Of course. A strong sense of purpose is the second essential trait of leadership. Why are we doing what we are doing? Humans are purpose seekers. We all need to feel connected to a higher purpose. A true leader is able to motivate missionaries (people driven by the desire to make meaning), not mercenaries (people motivated only by personal gain). Losing your sense of purpose is like losing your compass: You may keep on going but you’ve lost the sense of direction.

Humans are purpose seekers. We all need to feel connected to a higher purpose.

Paolo Gallo

I learned this during the tragic, 2010 Haiti earthquake when I was working at the World Bank. People found an immediate connection with their purpose and gave their best to help by achieving results that were considered impossible just a few weeks earlier. We have something similar happening again during the current crisis, when field hospitals were built within a time frame of a few weeks rather than a few years to cope with the huge influx of COVID-19 patients. How is this possible? It’s made possible by a common sense of purpose entrenched in our mind and souls.

We have seen again and again how major adverse events or a common threat can unite people behind a common purpose and bring out the best in them. What lessons can we learn from the COVID-19 crisis that may be applied to other threats humanity is facing?

There are several lessons we have learned during the COVID-19 crisis. One is that the magnitude of the problem requires the capacity to “connect the dots” and to collaborate with many stakeholders. We can apply the same principle when we think about climate change or other systemic problems such as unemployment. So, what do we mean by connection – the next C on our list? It’s the capacity to have a systemic approach to problem solving, to understand how a problem correlates to the solution. Raising the retirement age, for example, will have a simultaneous impact on pensions and youth employment, respectively.

We need creative solutions…

Given the 5Cs of Chaos, Crisis, Complexity, Confusion and Change, new leaders cannot rely only on updated operating systems, KPIs and procedures. They also need creativity, the capacity to find innovative solutions to complex problems. It is not about inventing new products and services every day; it’s about having a mind-set and a creative process. One example of mind-set: using knowledge and experience in one discipline and bringing it to a different one.

Can you give an example?

This is what Steve Jobs did when he fell in love with Andy Warhol’s painting of the portrait of John Lennon. He used the same multicolor panel for the first Apple products. Truth be told, Apple was not the first company to use unconventional colors for its products. Olivetti started in the ‘70s with a revolutionary typewriter called Valentina. This machine was available in several bright colors, such a revolutionary approach that one is now on display in the design museum in London. And guess what you need to succeed with such a good idea? Courage. That means remembering what we stand for. Too many leaders choose what is convenient; they say or do what people expect by telling them what they want to hear. Politically it is called populism; in corporate terms it is a clear sign of mediocrity, as if leadership were a beauty contest. The problem with this approach is confusing visibility and popularity with credibility and substance.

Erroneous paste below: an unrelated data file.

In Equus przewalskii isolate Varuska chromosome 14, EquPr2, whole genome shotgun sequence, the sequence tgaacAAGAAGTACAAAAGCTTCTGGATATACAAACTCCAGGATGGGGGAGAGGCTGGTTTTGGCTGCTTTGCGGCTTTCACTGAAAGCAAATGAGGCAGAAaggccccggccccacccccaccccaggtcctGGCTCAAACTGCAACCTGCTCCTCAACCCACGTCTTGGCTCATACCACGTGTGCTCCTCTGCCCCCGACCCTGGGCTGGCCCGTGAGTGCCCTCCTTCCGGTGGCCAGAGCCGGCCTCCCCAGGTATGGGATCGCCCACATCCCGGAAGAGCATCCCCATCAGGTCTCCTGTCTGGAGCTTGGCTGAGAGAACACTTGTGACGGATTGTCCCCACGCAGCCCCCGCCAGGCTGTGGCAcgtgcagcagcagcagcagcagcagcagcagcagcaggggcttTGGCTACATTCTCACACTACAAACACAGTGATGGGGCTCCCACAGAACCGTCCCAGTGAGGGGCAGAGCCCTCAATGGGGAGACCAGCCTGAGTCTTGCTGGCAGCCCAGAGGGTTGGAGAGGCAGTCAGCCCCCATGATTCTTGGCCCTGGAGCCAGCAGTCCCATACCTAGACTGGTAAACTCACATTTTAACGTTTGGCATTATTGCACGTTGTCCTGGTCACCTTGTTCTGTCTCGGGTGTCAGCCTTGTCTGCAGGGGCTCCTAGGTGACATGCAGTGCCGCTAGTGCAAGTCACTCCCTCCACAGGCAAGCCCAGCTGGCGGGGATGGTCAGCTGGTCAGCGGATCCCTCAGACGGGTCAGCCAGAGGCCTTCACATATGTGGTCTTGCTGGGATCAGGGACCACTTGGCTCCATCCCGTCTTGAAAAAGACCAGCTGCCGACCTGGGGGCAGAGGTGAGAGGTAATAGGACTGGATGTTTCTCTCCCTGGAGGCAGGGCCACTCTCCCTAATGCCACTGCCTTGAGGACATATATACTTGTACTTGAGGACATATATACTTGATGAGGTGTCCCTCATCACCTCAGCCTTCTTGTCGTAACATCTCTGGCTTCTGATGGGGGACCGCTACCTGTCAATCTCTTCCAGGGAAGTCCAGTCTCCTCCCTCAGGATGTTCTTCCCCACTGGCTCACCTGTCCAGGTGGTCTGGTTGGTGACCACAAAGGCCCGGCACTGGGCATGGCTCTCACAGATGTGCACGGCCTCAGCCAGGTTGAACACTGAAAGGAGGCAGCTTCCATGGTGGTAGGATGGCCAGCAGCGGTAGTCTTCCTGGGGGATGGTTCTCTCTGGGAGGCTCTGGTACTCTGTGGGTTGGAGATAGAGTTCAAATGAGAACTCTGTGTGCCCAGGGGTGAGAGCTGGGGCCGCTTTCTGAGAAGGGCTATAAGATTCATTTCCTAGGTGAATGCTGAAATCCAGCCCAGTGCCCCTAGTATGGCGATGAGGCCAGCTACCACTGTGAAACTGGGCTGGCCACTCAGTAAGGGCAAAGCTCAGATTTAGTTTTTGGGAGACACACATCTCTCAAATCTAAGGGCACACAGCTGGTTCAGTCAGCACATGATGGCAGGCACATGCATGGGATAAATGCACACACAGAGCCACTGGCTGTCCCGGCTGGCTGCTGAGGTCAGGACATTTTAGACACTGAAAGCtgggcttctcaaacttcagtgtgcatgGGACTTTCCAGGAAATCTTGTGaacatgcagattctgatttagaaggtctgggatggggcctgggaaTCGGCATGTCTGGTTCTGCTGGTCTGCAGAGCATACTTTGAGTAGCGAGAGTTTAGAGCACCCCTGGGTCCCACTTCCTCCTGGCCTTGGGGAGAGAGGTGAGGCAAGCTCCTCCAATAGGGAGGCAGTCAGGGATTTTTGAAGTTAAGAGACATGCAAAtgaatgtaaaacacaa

We see this all the time: companies that measure their success based on the number of Facebook or Instagram followers, as if they were teenagers with hormonal problems.

Paolo Gallo

Courage is a different story. It is the capacity to do what is right even when it is not yet in vogue. Take what is happening right now following the #MeToo and #BlackLivesMatters movements. How many companies have appointed qualified women or African Americans in leadership roles?

I am proposing five leadership characteristics that correspond directly to the 5Cs that make up the New Context: Care, Cause, Connection/Collaboration, Creativity and Courage.

Paolo Gallo

Young people at the brink of entering their professional lives not only need to come to terms with the new context but also face a very daunting job market. As the author of the career advice book, The Compass and the Radar, what would be your main message to young people today?

I would like to share a story: My Dad made a major commitment to my twin sister and me when he promised to be there for our first day of school. He worked in Sao Paulo, Brazil, and only came back home to Milan, Italy, twice a year: in August and at Christmas. So the big day finally came, but when we woke up that morning, our Dad wasn’t home. We were crushed, but despite our disappointment, we still felt excited to start school. Well, the first day flew by, and when the final bell rang, my Dad was waiting for us at the school gates. I was overjoyed to see him and jumped into his arms along with my sister. On the way home, we bombarded him with our stories: what we’d done at school, the names of our new classmates, the teacher, the blackboard with all the colored chalk, the map of Italy on the wall. And our stories continued at home too, during lunch with the family. When the meal was over, my Dad looked me in the eye and said: “Paolo, starting tomorrow, don’t talk about what you did, but ask yourself what have you learned, if you’ve helped other people and if you love what you’re doing, because nothing else matters.”

So, whatever you do: Love what you are doing, Keep on learning and help others in your journey. Love, learn and help. It has been my own “compass and radar” for my entire life…hence the title of my book. 


About the author
Paolo Gallo is an author, executive coach and adjunct professor at Bocconi University in Milan. Formerly, he served as senior adviser to the executive chairman at the World Economic Forum and as Chief Learning Officer at the World Bank. Link to author website.

Next steps:
Read the full or summarized version of Paolo Gallo’s editorial, “Are We There Yet? Have We Reached The New Normal? Not Really.